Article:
The Terrain Model:

A Miniature Battlefield

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by Captain John T. Chenery

Whether a full-scale mock-up of an objective or a small sand table, the terrain model is an invaluable tool for the combat leader to visualize fully the battlefield. All combat S2s should be proficient in the process of creating functional models in a variety of circumstances and conditions.

As CW3 Haren illustrates in his outstanding article, "Terrain Visualization Support in the 1st Cavalry Division," commanders have a number of available options for geographically representing the battlefield. This is a key step in the process of battlefield visualization and it aids the decisionmaking process. The next step is to recreate the terrain in a functional, three-dimensional (3D) manner to enhance the decisionmaking process. This article focuses on techniques and procedures the tactical S2 section can use to accomplish this important task.


Think back for a moment to our days of back-lot football skirmishes. We would create spectacular plays in our head and then try to get everyone on the team to understand their various roles in executing the play. Well, you could talk until you were blue in the face trying to explain your idea, or you could just grab a stick and scratch the play out in the dirt. That simple process enabled everyone on the team to quickly visualize the playing field and their role in the play.

This may be over-simplifying a process we could employ in massive joint and combined arms combat operations in the Force XXIs of our future--but hey, it works! Keep it simple. By all means, take all the high-speed, 3D, super-digitized geographical gizmos you can get your hands on, but you know you cannot walk around on a computer screen. So until we can all fit on some deployable holographic simulation and rehearsal center, we will continue to build terrain models.

There will always be great utility in getting your tactical leaders out to a site where you have moved a little dirt around to recreate your unit's next objective. Use all of those 3D graphics, imagery, and map-overlay products to enable you to effectively build a functional terrain model and to help you convey your message. Make your model the best representation of the battlefield that time and resources will allow and you will find that it is the next-best thing to being there.

In his article, "What A Combat Commander Expects of His S2," published in the April-June 1997 edition of MIPB, Colonel Henry Kinnison says, "Always ask yourself if your products are saving time and making the enemy situation clearer..." He emphasizes that you must understand the wargaming process and the products you will need before you deploy. He later counsels the S2 to organize his shop "for the production of each intelligence product necessary for a completely successful wargame," and to "have a well-run shop with well-rehearsed procedures." Well, for battlefield visualization and wargaming, there is no better product than the functional terrain model.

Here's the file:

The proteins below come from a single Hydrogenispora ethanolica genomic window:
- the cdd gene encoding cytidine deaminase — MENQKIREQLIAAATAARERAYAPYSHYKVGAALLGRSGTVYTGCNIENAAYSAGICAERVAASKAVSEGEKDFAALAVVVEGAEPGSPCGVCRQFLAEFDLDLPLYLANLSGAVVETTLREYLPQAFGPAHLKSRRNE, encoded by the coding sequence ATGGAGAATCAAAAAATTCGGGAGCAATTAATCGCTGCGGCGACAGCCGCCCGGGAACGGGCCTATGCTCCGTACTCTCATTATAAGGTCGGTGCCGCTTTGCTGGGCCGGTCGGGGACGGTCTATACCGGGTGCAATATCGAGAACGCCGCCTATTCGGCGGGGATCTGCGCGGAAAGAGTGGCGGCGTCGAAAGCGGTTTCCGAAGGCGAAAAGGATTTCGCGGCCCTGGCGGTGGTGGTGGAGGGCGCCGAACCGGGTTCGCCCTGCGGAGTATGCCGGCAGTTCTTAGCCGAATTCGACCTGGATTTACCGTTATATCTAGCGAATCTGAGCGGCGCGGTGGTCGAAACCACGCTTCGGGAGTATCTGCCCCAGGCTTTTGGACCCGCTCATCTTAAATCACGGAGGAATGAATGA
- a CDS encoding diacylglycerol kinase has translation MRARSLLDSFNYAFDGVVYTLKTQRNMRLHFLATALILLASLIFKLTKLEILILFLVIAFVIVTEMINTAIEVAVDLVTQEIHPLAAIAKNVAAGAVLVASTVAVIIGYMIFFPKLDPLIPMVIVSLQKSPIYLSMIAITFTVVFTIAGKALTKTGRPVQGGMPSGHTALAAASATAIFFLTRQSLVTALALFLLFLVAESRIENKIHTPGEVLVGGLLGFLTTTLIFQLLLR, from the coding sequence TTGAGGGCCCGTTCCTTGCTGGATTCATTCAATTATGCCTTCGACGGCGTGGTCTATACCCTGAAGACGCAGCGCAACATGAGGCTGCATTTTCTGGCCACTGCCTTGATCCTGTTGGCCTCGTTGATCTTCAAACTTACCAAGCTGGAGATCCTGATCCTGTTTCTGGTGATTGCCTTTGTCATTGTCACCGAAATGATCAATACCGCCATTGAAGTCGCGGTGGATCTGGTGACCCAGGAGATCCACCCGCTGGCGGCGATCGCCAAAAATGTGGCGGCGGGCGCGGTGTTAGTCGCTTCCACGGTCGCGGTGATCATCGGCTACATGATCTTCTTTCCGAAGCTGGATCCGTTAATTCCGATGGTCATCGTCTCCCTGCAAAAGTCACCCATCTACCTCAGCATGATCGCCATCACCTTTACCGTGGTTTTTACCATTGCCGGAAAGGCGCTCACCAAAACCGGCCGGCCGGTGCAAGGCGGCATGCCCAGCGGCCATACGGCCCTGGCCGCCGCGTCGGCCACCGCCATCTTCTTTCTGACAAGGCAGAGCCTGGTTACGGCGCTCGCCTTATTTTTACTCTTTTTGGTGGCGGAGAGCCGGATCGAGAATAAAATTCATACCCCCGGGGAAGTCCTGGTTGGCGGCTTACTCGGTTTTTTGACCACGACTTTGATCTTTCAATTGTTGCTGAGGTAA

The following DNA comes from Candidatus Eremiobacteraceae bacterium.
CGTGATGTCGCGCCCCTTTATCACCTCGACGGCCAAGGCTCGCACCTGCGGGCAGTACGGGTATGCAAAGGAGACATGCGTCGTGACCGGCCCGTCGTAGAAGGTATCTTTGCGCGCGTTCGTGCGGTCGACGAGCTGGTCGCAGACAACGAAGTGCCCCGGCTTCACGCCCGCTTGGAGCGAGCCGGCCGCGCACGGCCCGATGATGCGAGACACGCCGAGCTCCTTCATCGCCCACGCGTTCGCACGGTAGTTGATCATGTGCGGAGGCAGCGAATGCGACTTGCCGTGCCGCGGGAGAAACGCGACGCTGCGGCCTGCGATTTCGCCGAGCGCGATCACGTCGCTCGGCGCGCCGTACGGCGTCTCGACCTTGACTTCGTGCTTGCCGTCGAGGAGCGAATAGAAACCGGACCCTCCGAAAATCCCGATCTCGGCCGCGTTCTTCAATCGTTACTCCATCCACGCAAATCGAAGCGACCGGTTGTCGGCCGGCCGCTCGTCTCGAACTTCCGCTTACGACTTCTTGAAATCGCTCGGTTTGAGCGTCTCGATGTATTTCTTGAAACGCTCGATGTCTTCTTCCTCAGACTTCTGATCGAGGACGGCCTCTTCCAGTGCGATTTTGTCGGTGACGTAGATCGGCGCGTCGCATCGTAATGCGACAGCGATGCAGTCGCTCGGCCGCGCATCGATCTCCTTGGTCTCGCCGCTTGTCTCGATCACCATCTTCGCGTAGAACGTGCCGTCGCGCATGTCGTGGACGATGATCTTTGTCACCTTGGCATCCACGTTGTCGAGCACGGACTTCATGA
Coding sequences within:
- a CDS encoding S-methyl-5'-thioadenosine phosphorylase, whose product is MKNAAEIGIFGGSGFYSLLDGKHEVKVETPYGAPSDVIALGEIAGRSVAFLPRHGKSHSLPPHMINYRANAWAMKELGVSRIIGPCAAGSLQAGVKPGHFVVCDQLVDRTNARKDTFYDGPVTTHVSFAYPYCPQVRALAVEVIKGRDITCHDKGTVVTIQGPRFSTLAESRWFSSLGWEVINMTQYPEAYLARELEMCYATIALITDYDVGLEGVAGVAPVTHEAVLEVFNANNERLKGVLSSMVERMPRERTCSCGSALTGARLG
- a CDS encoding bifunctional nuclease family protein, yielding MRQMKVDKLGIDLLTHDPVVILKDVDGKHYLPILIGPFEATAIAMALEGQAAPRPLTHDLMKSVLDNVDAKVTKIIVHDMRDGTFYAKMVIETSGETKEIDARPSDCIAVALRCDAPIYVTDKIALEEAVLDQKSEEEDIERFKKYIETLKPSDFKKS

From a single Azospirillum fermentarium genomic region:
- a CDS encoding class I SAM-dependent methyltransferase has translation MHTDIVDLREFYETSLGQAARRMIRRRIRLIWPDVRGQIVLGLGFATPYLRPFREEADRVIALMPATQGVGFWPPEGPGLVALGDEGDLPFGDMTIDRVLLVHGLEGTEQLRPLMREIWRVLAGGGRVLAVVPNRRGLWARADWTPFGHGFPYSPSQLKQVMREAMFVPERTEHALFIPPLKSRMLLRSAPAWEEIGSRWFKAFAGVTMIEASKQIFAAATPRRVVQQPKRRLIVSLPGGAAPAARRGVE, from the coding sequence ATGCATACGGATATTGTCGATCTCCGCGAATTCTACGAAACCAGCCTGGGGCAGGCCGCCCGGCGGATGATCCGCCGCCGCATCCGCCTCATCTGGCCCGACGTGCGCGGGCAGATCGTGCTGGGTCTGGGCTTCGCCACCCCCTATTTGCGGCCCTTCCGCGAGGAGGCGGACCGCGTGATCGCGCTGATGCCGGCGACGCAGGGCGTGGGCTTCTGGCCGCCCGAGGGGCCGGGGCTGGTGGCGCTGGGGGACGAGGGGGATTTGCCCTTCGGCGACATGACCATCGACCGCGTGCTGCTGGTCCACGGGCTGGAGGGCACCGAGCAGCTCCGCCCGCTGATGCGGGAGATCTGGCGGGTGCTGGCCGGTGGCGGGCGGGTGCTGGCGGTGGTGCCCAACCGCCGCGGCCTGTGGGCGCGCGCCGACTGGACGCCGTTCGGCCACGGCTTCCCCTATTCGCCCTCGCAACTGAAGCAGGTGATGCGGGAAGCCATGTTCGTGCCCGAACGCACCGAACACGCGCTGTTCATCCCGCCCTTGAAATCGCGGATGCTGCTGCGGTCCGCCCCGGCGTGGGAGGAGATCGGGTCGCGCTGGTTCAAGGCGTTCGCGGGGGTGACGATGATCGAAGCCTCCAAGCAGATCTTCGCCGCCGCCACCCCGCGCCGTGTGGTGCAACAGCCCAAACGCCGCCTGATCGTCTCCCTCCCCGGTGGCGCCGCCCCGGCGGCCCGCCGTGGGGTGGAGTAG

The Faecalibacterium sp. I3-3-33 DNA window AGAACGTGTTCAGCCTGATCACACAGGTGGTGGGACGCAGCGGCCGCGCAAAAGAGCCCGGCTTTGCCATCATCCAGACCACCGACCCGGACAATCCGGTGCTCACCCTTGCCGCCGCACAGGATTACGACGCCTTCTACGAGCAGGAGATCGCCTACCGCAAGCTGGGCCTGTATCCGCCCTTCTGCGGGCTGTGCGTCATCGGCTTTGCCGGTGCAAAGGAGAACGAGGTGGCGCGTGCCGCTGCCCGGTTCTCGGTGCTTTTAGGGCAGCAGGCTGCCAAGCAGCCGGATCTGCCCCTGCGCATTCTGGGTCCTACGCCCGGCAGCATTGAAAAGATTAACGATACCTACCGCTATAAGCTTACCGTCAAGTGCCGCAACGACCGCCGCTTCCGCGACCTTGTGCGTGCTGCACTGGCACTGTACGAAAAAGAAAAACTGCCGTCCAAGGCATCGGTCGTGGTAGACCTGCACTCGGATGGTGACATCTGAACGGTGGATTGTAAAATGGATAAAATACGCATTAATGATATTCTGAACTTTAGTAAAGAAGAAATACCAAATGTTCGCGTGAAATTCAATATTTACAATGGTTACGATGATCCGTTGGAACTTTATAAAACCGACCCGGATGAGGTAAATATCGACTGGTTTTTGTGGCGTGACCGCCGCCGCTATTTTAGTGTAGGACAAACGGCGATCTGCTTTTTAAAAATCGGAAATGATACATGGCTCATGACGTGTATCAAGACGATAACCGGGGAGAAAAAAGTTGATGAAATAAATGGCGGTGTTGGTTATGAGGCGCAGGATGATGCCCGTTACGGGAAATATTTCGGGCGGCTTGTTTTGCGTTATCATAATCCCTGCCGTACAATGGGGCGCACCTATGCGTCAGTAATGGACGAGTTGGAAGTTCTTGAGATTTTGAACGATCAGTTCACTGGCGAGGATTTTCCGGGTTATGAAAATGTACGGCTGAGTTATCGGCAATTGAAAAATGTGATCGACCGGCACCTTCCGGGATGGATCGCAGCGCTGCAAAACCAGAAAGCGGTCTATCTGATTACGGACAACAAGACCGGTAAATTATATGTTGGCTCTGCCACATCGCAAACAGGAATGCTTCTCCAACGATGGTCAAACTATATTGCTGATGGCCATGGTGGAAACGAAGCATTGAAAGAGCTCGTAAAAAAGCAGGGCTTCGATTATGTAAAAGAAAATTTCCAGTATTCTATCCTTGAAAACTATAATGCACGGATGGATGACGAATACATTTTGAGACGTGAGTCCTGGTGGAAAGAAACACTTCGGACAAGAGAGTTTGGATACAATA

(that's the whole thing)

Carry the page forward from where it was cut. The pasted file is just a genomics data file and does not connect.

The Kit

There are innumerable types and variations to the basic terrain model, so I will focus on what has worked for maneuver brigades and battalions in the light, fast-paced, and highly mobile 101st Airborne Division (Air Assault). It is easy to modify the kit recommended below for your own particular unit and situation.

The "nuts" and "bolts" of the terrain project is the terrain model kit. The kit is a simple box containing the basic tools that you will need to construct any terrain model (see Figure 1). It might contain laminated cardboard cut-outs or meal, ready-to-eat (MRE) box pieces. These pieces can also be colored 3" x 5" index cards covered in combat acetate and marked with alcohol pens to depict unit symbology or equipment specifications.

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Terrain models can be made of prefabricated, painted styrofoam, like this board at Fort Huachuca, Arizona. Note diecast metal enemy vehicles in march formation.

Remember to mark these items boldly enough so that all wargaming participants can see them. Colored cord, engineer tape, and powdered chalk are great tools for marking graphic control measures, gridlines, and avenues of approach. Use the target cloth or MRE boxes to construct buildings or similar key items. Spray paint can help you to mark the target cloth, rocks, or dirt to show a particular item. (Make sure that you check local regulations about spray painting.) The smaller MRE component boxes and miscellaneous items are ideal for representing vehicles and equipment. Ensure that you secure each item to the ground with either a tent peg or a long nail. It is not a pretty sight when a sudden gust of wind hits an unprepared terrain model!

Prepare your kit and train today with what you will have when you deploy tomorrow. Use them in your staff and field exercises as well as in your intelligence training program. To save critical time during a deployment or in the theater of operations, prefabricate items you know you will need, like friendly unit and equipment symbols and basic threat equipment to the scale that is comfortable for your team.

The Construction